Spotify Proves to Be Favorite Music Source According to RHS Students

Brady Doyle, Director of Communications

There is a wide range of different music services, such as YouTube or Spotify, to assure one always has music playing throughout the day. All apps have advantages and disadvantages, such as whether the service is free or if the app has a wide range of genres, but which music app is best according to RHS students and why?

In a poll of 100 RHS students, 59 percent primarily use Spotify. Spotify is an app widely used for its good quality and music selection. The top charts and auto-generated playlists create a world of music for Spotify users to enjoy and explore.

“I love Spotify because it has all types of music. I listen primarily to pop and, although they have everything, they primarily have pop music featured,” sophomore Mikki Mesfin said.

Out of the 59 percent that use Spotify, 30 percent use the app pay for Spotify Premium. Spotify premium allows users to download music onto their phones to use offline as well as listen ad-free.

“I don’t think it’s worth it to pay $10 a month [for Spotify Premium] because I use other apps as well and I don’t think it’s worth it to pay if I am not going to be on it all the time,” freshman Athena Archer said.

Ranking second to Spotify in the most used music sources at RHS is Apple Music. 13 percent of RHS students use Apple music and results show the class of 2020 uses it the most. Apple music launched June 30, 2015 and starts new subscribers out with a free three month trial to test out the app. Apple music costs $9.99 per person a month or $14.99 per month on the family plan.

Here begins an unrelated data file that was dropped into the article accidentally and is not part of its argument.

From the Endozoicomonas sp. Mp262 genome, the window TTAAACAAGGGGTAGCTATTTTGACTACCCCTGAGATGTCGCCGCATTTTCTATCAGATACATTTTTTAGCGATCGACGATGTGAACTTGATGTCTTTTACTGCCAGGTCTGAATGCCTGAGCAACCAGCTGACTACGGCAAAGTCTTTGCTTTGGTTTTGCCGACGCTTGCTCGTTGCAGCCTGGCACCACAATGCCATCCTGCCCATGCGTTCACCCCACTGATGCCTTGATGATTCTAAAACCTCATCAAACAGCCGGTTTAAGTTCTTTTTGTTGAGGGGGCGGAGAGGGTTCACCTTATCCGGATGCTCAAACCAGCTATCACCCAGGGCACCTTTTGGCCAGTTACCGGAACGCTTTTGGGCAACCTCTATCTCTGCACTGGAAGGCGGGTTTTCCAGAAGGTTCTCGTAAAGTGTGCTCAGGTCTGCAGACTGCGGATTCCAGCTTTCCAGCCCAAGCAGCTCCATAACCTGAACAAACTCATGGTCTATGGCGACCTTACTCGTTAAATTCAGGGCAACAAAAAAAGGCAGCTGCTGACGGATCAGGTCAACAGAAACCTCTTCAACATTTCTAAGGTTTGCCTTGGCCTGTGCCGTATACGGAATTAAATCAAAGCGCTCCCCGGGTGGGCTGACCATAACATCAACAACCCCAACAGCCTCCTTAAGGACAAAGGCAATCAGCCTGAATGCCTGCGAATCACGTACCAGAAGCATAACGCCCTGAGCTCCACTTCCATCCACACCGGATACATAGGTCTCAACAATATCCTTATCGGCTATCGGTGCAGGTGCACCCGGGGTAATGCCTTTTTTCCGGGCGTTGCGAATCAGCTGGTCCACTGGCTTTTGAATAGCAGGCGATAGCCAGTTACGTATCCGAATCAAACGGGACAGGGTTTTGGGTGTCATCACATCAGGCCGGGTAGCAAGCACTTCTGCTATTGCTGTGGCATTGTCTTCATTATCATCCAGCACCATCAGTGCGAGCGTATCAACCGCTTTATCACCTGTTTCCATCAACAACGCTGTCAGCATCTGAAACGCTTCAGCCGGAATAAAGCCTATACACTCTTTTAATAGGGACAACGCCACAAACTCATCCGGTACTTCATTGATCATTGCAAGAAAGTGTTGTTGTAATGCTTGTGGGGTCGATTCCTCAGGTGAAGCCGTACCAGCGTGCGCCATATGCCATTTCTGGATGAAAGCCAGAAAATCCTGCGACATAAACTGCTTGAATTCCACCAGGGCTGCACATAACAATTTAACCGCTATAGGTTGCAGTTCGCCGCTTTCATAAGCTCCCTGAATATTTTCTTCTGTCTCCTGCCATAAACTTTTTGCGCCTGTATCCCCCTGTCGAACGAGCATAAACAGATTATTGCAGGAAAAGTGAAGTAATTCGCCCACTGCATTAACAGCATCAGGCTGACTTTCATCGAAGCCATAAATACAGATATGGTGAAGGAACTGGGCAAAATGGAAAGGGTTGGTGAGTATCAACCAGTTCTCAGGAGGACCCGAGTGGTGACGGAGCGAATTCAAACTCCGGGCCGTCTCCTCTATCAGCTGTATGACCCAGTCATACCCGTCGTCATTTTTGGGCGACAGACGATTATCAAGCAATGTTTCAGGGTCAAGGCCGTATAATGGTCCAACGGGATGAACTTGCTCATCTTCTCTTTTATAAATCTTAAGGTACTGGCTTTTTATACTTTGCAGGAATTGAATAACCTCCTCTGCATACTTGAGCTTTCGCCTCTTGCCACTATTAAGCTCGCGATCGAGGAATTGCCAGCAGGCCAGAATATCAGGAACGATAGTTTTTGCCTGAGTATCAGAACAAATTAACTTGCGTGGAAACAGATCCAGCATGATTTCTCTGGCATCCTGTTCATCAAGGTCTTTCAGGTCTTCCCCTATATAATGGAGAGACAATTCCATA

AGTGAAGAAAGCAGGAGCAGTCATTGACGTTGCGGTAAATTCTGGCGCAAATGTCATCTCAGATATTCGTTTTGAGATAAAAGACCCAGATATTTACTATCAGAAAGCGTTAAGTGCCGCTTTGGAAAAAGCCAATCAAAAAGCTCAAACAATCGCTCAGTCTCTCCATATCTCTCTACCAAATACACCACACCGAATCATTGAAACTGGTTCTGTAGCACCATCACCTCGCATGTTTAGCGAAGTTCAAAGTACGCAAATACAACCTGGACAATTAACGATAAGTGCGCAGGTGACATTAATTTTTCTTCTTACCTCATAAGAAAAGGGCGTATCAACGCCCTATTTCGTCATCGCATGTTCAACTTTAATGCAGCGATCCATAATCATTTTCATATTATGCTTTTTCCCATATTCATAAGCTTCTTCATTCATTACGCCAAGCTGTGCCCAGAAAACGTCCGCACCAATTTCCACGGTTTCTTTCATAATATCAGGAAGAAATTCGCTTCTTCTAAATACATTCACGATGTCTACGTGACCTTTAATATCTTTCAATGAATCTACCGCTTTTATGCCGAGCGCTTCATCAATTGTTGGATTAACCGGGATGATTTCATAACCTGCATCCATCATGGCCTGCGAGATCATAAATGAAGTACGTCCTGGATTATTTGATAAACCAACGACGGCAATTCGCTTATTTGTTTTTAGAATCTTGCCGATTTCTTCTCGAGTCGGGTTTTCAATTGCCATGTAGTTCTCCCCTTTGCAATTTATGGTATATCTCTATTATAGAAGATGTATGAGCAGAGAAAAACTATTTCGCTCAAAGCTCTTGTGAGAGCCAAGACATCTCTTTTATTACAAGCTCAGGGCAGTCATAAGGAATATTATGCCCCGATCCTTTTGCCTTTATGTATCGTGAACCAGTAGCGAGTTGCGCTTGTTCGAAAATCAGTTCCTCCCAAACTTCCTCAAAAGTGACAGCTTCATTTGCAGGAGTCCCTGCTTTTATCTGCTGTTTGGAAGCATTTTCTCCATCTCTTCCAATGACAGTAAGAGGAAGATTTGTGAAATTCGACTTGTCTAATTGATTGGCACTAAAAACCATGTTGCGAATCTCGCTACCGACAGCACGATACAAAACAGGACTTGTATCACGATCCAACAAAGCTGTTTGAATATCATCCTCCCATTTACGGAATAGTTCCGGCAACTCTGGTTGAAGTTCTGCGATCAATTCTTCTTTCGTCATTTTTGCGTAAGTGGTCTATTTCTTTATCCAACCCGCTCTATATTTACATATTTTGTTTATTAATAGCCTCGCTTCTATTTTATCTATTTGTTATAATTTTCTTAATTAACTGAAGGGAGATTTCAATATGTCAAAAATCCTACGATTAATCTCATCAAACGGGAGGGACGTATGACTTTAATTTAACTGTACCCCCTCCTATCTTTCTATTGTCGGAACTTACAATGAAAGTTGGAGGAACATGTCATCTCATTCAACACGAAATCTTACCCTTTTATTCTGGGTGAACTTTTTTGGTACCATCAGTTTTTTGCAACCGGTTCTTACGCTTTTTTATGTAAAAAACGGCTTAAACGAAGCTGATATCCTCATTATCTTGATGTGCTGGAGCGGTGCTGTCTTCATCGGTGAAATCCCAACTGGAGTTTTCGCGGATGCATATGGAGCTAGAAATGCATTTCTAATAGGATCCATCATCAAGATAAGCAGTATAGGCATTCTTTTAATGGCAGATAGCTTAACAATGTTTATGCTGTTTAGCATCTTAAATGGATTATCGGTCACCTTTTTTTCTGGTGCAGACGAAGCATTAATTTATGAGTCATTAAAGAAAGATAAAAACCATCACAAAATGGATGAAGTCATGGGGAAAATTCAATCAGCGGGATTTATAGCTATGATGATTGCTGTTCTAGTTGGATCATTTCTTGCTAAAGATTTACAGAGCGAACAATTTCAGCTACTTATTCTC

Apple music is well liked for its music variety and lack of ads to interrupt music. Like Spotify, Apple music has generated playlists as well as the ability to create your own. Users find the app user friendly and convenient due to the fact that any music formerly owned on iTunes will appear in the new Apple Music library once subscribed.

“I have an iPhone and the app was already there. I used the free trial when it came out and really liked it. It was convenient and every song I’ve searched for I found,” sophomore Henry Jones said.

15 percent of the school used other apps such as Music Packet, Pandora, Youtube, Google play, Playtube or different music downloading apps.

“I use Playtube because it’s free and I can listen to music without wifi. I’ve tried Spotify but it wasn’t very user friendly. I found it confusing,” senior Lauren Brosoto said.

Although these apps seem very similar, the music selection is what really sets them apart. While Spotify and Apple Music promotes billboard 100 music, sources such as Soundcloud, Spinrilla or PlayTube include unsigned and upcoming artists with smaller fanbases.

According to a study done at Stanford Medical, “The brain partitions information into meaningful chunks by extracting information about beginnings, endings and the boundaries between events.”

Music can help bring meaning to information learned and make connections in the brain to better retain material. Therefore, no matter what source students use, music can help students learn and make sense of information taken in throughout their school day.